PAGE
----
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Learning To Write

Michael Hillman

When I was in fourth grade, one of the nuns who taught me told my mother that she had better spank me more if I was ever to be good in English. My Mom ignored the advice and by the time I was in 9th grade, I was told to concentrate on my math skills. By the time I was twenty-four I understood the theoretical mathematics behind nuclear power but was unable to communicate them in writing.

I've always wanted to write but found my lack of knowledge about basic grammar rules and inability to spell, daunting obstacles to overcome. Then I discovered text editors and spell checkers and worlds of opportunity opened up. At the expense of the Dispatch's reputation, over the past six months I've had a unique opportunity to play writer. For those who have read my articles, you've probably convinced yourself by now that anyone, including yourself, can come up with better articles then I can. And youíre probably right. If youíre thinking about try your hand at writing for the Dispatch, but youíre not quite sure how to go about it, the following list of recommendations should help you get going.

Recommendation #1: Don't procrastinate. When you get an idea for a story, get it down on paper right away. For example, the idea for this current article came to me one night while reading unedited versions of past articles. Unfortunately, due to space considerations, some of the better story lines, such as the description of Mark Zurgable playing the Air guitar to 'Stair Way to Heaven' when no one is in his hardware store, never made it to print. It occurred to me that if I was to write an article on how to write an article, then I could use these edited outtakes as examples and, with it, my more embellished pieces would finally see the light of day.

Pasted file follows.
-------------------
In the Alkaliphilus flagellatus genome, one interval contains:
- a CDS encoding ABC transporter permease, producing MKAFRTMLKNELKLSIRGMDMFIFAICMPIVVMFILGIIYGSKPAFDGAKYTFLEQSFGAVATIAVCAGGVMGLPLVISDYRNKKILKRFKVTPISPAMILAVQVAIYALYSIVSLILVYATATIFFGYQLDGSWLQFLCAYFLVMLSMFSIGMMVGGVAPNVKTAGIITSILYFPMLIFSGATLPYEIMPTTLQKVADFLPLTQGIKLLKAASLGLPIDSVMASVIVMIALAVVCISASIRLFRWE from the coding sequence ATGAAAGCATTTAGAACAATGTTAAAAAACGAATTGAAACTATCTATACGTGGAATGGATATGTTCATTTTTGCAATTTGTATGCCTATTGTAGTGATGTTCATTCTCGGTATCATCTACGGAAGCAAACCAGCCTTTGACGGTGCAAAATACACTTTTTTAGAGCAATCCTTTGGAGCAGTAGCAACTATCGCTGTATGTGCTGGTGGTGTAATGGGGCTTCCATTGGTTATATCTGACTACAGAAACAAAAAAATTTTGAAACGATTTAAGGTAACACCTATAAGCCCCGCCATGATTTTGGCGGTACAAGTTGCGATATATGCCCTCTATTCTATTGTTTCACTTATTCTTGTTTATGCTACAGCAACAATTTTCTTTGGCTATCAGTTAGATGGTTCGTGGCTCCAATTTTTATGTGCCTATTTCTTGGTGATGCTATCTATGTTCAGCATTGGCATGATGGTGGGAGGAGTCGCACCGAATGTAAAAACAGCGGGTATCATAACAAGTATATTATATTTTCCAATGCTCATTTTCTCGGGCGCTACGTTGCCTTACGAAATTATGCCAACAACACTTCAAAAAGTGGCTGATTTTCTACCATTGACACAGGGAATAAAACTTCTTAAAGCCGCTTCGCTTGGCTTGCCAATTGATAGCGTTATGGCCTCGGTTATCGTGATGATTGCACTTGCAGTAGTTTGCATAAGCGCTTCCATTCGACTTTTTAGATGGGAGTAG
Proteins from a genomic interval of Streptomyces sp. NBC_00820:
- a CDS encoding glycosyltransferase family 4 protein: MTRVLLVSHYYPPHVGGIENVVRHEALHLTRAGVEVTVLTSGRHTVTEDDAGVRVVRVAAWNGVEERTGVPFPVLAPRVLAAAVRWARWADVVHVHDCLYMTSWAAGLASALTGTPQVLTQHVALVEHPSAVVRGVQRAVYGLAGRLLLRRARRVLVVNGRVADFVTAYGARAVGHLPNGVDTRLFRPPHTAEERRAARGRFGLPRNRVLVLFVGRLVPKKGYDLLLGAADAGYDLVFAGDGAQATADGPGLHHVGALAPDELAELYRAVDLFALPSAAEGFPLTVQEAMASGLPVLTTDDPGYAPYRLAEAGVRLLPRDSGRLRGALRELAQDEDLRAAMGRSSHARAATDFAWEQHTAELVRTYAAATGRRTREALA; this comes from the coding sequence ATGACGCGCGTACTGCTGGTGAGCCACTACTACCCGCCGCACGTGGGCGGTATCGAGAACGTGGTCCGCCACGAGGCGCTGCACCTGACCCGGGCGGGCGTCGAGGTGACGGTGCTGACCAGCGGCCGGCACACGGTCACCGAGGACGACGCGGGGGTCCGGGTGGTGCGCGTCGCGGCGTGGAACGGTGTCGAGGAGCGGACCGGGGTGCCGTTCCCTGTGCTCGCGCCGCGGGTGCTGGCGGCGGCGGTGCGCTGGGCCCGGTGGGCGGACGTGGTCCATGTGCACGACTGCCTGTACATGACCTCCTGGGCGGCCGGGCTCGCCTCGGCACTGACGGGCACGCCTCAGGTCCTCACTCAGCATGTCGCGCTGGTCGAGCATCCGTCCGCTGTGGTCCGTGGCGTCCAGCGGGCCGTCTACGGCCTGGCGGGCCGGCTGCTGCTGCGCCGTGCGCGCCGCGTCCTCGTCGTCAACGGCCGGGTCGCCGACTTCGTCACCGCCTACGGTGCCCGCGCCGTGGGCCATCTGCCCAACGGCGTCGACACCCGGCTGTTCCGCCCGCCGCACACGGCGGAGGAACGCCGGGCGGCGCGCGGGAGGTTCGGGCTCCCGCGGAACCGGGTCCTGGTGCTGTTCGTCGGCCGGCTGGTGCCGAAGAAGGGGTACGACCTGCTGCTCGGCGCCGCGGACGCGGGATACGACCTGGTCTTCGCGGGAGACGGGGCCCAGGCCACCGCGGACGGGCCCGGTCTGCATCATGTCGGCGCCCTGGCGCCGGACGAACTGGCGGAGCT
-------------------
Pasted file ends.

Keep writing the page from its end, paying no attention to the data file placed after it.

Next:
I started gathering the outtakes around eight at night. By eleven I had fairly well scoped out rough draft. It doesn't take long if you 'Just Do It!' If I had procrastinated and waited a day or two, the idea and the numerous subplots would have been lost forever, and no number of gin and tonics would have brought them back. When an idea comes, I usually grab a piece of paper and jot down some key points. This can be rather hazardous, especially when I'm driving on 270. Getting started is always the hardest part but once you get going itís all down hill.

Recommendation #2: Ignore all editor imposed deadlines. How long it takes to finish an article is up to you. That's half the fun of writing. No one can say youíre behind because only you know were the story will end. It's also a great way to get out of work around the farm. Whenever Audrey wants me to do something, I plead a pending deadline and I'm off the hook.

In general, all stories get better with age. After completing a good rough draft, I put it away for a week or two and then reread it. If what you've written is still funny or interesting, go with it. If not, change it and repeat. Once you have a draft you like, ask as many people as you can to review it. Never take comments personally. Take them as an opportunity to learn.

I always read my rough drafts to Audrey, if she groans and tells me not to quit my day job, I know I have a winner. I get worried however when she says she likes it. That usually means she is up to something, like wanting a day off from the barn chores. Paul at Zurgables is always my last reviewer. I use him to insure that I offend everyone equally.

The key to a good story is taking as long as you want to refine it. Wait till it's just right, in the meantime, just keep telling the editors it's on its way.

Recommendation #3: Don't worry about your English. That's what God created spell checkers and text editors for. I constantly have to struggle with my English. I couldn't tell the difference between a prepositional phrase and a subjunctive clause if my life depended on it. Fortunately there are a lot of people who paid attention in English class. Though today they are unable to make the correct change for a newspaper, theyíre nevertheless glad to correct your English.

The way I look at it, correcting English is easy; itís coming up with the story line that's hard. So when the person who is checking your English, gives you a snotty comment about your use of 'past perfect tenses, remember, itís your idea, and you'll be the one collecting future book and TV royalties, not them.

Recommendation #4: Find a good place to write, preferably away from spouses. Writing comes most easily when you have the proper atmosphere to work in. For me, in the summer I do my best writing sitting out under a tree with a double gin and tonic in hand, PJ my trusty Jack Russell asleep at my side and Audrey sweating as she pushes the lawn mower around the yard. In the winter, I prefer to write in front of a roaring fire place with a double gin and tonic in hand, PJ asleep beside me and Audrey freezing out in the barn cleaning stalls.